Welcome to a new Musical Theatre Monday and the continuation of our series of posts on the musical comedy works of lyricists B.G. DeSylva and Lew Brown with composer Ray Henderson. Their most famous work is Good News! (1927), which we covered here two years ago, but following that show’s success, they went on to several other full collaborations (before breaking off and each going on to other works). We’re highlighting those other forgotten, but absolutely charming, scores — starting last week with Manhattan Mary (1927). Today . . .
II. Hold Everything (10/10/28 – 10/05/29)
This prizefighting musical has gone down in history for the star-making performance of Bert Lahr, whose turn as the show’s primary comic (the character was named Gink Schiner) made him a bonafide Broadway sensation. But Lahr wasn’t the only great headliner Holding Everything; the primary lovers were Jack Whiting and Ona Munson (a DeSylva-Brown-Henderson regular by this point), while Betty Compton (Jimmy Walker’s honey) was the third point in their triangle, and Victor Moore was around to do his usual shtick (as boxer Whiting’s manager). The Broadway production was a smash, and a 1930 film adaptation, which survives now only in audio form, was released — but with Joe E. Brown in place of Lahr. Likely because of the script’s reliance on star performances, Hold Everything has never been revived — not even, to my knowledge, in concert form. This should be seen as no reflection on the score, which though not considered on the same level as Good News!, has always been delightful and standard-yielding. Again, as always, it’s the book.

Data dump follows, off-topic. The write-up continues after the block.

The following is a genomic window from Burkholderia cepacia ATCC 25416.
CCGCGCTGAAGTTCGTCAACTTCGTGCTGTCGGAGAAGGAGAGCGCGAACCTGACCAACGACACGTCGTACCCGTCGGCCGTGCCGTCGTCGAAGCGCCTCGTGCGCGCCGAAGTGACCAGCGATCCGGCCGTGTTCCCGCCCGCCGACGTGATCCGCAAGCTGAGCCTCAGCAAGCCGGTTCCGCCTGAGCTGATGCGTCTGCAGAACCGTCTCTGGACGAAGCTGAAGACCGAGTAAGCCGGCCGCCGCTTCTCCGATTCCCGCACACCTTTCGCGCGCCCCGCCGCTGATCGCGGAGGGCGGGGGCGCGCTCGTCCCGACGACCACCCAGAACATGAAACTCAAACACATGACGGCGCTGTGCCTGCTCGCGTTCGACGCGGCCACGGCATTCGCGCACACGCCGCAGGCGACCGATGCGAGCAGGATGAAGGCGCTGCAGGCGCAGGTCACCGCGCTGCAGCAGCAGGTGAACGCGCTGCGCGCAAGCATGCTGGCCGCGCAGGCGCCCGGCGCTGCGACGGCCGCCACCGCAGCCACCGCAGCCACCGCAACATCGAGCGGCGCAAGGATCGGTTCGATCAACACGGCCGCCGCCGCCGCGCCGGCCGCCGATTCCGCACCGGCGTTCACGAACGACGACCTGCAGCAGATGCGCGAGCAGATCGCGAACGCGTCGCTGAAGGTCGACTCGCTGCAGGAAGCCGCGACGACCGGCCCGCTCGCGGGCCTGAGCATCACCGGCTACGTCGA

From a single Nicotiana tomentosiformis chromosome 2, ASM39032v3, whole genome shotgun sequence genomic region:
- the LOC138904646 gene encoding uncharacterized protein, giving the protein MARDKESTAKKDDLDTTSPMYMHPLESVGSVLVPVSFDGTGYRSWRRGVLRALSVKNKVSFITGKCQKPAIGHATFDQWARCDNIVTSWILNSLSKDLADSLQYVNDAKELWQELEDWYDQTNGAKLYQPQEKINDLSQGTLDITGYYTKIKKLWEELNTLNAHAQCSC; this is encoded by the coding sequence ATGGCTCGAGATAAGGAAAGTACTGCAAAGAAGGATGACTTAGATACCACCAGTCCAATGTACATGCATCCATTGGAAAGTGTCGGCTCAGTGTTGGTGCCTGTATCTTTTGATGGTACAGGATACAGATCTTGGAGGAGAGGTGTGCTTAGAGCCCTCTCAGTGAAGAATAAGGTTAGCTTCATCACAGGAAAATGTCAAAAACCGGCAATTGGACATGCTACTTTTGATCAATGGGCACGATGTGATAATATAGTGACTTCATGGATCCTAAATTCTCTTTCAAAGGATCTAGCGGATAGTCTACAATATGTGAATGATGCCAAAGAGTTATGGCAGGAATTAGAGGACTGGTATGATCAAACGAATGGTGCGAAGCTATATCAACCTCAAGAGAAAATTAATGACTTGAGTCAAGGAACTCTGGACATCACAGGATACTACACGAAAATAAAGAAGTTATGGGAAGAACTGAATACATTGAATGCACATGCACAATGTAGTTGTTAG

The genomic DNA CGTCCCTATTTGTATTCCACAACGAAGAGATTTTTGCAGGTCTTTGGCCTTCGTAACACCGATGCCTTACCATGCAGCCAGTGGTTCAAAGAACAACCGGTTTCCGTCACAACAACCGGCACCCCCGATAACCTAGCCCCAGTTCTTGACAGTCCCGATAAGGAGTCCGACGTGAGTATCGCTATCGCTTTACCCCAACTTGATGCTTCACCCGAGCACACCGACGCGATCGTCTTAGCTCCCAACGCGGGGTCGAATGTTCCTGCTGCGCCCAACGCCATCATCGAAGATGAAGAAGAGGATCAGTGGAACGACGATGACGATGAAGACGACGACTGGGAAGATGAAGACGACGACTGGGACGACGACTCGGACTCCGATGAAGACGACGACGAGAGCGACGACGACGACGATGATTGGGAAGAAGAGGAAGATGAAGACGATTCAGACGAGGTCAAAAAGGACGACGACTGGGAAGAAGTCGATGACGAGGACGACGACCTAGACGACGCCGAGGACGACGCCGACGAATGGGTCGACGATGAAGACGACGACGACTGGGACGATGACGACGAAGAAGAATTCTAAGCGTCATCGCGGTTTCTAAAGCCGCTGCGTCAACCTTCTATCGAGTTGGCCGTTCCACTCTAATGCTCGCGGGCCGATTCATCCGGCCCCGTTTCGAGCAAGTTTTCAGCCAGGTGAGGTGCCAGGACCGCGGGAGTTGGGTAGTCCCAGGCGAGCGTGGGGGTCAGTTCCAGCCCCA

But because of the show’s relative obscurity, so much of the score has remained locked away as well. The only tune that the casual Broadway fan has heard is “You’re The Cream In My Coffee,” a D-B-H standard that has been interpolated into Good News! for years. The rendition above comes from the cast recording of the the 1993 Good News! revisal. Below is the show’s other moderate hit of the time — the title tune, cleverly named “Don’t Hold Everything.” This hot period rendition is by the High Hatters.
As with most of this trio’s score, there are also a few more genuine tunes, although these sentimental numbers generally never come across as well as those from Good News!. To wit, here’s an instrumental version of “Too Good To Be True,” performed below by Dick Robertson and Al Goodman’s Orchestra.
And we’ll close today’s post with the romantic “To Know You Is To Love You,” taken from a surviving Vitaphone disc of the film’s soundtrack.
Come back next Monday for another D-B-H musical, Follow Thru (1929)! And tune in tomorrow for more Cheers!